Place:Ainsty Wapentake, Yorkshire, England

NameAinsty Wapentake
Coordinates53.917°N 1.157°W
Located inYorkshire, England     ( - 1974)
See alsoHarrogate District, North Yorkshire, Englandarea into which some parishes were transferred in 1974
Selby District, North Yorkshire, Englandarea into which some parishes were transferred in 1974
City of York District, Yorkshire, Englandunitary authority into which some parishes were transferred in 1974
the text in this section is based on an article in Wikipedia

The Ainsty or the Ainsty of York (#9 on the map) was a historic district of Yorkshire, England adjacent to the City of York. Originally a wapentake or subdivision of the West Riding of Yorkshire, it later had a unique status as a rural area controlled by the corporation of the city and was not formally included in any Ridings from 1449 until 1836.

The Ainsty covered a few square miles situated to the west of York. It was bounded by three rivers: the Nidd to the north; the Ouse to the east and the Wharfe to the south.

Image:Wapentakes of the West Riding of Yorkshire.png

Early history

the text in this section is copied from an article in Wikipedia

The Ainsty is first recorded in the Domesday Book of 1086 (in the form Ainestig), when it was a wapentake of the West Riding of Yorkshire. It was named from Ainsty Cliff at Bilbrough, presumably the original meeting place of the wapentake. Ainsty Cliff was itself named from a small narrow path which led from Steeton Farm over Ainsty Cliff to Bilbrough. The word Ainsty is from Old English ān stiga, meaning "one-man path" or "narrow path", which became einstigi in Old Norse.

The city of York later claimed jurisdiction over the area under a royal charter of King John granted in the early 13th century. The validity of this charter was a matter of dispute between the city and the Crown, eventually leading to the imprisonment of the mayor in 1280 when it was proved that a clause in the document had been altered.[1] The bailiffs of the city were subsequently able to resume jurisdiction of the wapentake, although it was not formally included in the city when it was created a county of itself in 1396.[1]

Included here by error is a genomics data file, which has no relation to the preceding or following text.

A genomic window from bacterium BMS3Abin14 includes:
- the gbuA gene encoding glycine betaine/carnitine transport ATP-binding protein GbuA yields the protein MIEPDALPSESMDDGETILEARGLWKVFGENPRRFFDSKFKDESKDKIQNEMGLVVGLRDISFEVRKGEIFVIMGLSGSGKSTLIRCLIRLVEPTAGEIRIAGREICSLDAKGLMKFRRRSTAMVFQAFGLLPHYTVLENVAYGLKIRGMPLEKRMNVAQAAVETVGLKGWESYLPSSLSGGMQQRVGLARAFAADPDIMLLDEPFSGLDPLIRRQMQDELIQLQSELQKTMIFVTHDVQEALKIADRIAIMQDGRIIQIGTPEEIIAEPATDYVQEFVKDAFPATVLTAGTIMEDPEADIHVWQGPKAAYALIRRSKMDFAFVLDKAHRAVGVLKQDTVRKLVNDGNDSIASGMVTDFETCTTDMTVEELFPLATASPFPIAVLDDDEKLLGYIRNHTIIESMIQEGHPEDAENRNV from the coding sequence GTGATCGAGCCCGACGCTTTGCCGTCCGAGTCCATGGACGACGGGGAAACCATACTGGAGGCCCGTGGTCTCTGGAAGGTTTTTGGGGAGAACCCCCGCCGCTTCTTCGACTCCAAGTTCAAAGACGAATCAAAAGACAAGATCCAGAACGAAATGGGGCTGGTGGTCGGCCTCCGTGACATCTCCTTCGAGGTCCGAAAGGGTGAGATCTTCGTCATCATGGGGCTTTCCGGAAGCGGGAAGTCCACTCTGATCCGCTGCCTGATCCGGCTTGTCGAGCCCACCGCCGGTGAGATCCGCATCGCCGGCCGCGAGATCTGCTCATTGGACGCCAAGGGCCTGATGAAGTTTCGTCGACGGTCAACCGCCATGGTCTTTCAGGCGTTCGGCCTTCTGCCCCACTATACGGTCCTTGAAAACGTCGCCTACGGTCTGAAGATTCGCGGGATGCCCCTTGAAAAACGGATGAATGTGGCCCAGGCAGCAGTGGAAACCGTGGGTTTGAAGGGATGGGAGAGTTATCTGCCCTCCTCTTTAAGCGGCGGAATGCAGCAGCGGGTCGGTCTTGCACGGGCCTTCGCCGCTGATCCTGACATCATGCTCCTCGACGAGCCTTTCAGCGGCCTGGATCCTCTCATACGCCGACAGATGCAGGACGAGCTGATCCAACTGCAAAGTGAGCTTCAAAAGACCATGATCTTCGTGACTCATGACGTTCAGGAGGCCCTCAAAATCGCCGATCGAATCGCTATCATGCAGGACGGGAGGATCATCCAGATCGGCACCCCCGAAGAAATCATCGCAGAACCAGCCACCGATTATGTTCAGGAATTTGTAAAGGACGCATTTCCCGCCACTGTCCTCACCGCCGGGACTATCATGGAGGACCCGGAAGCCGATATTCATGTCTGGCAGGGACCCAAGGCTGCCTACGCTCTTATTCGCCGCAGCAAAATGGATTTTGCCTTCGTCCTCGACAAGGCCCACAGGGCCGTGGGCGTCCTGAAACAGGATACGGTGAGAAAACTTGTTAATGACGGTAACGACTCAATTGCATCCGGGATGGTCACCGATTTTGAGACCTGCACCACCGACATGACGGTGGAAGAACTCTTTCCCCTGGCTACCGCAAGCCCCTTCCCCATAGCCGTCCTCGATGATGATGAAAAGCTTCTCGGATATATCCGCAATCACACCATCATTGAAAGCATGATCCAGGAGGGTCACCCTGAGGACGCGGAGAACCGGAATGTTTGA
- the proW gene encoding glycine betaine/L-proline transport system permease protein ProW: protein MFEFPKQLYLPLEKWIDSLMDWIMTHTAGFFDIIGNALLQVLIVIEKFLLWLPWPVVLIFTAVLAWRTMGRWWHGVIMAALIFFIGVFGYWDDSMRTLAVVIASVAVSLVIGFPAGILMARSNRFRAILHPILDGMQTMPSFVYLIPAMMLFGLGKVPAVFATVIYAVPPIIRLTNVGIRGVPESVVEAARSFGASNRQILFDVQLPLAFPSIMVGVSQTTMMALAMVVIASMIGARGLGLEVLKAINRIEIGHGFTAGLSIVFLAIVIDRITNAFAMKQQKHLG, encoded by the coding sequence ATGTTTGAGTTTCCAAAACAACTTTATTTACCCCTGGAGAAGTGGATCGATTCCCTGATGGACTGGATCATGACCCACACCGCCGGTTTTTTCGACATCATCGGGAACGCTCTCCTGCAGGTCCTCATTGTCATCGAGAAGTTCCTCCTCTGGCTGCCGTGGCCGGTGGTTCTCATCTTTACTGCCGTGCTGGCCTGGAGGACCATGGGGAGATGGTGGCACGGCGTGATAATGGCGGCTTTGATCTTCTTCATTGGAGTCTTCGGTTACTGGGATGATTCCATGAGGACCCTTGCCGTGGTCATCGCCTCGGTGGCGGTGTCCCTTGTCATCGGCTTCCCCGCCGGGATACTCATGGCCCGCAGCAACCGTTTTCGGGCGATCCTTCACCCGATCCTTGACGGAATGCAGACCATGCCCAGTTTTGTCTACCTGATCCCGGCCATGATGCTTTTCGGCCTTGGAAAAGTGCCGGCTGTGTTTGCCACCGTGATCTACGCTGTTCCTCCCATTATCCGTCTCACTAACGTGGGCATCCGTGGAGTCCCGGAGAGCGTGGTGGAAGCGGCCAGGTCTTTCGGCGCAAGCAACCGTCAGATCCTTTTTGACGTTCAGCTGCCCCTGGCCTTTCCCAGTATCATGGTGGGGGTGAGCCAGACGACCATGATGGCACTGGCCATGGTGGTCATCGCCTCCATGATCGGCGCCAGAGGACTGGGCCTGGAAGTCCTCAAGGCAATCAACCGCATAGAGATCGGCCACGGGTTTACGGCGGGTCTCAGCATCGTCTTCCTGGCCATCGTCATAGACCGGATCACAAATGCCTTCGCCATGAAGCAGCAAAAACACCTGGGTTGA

In 1449 the Ainsty was annexed to York, with the sheriffs of the city assuming authority. The city, which was said to be "in decay", was granted the "privileges and franchises" of the Ainsty to improve its financial position. In 1463 the mayor and aldermen were made justices of the peace with the commission of oyer and terminer.

Ancient parishes

In Ainsty and the West Riding many ancient parishes included numerous townships and it was decided to omit this information from this table unless these parishes became civil parishes after 1866. Further tables for these large parishes will be found under the parishes concerned.

Ancient parishParish statusNotes
Acaster Malbis township, parish (ancient), civil parish
Acomb parish (ancient), civil parish
Askham Bryan parish (ancient), civil parish
Askham Richard parish (ancient), civil parish
Bilbrough parish (ancient), civil parish
Bilton in Ainsty parish (ancient), civil parish
Bishopthorpe parish (ancient), civil parish
Bolton Percy parish (ancient), civil parish
Healaugh (near Tadcaster) parish (ancient), civil parish
Kirk Hammerton township, parish (ancient), civil parish
Long Marston parish (ancient), civil parish
Moor Monkton parish (ancient), civil parish
Nether Poppleton parish (ancient), civil parish
Newton Kyme and Toulston parish (ancient), civil parish also considered to have been in the West Riding of Yorkshire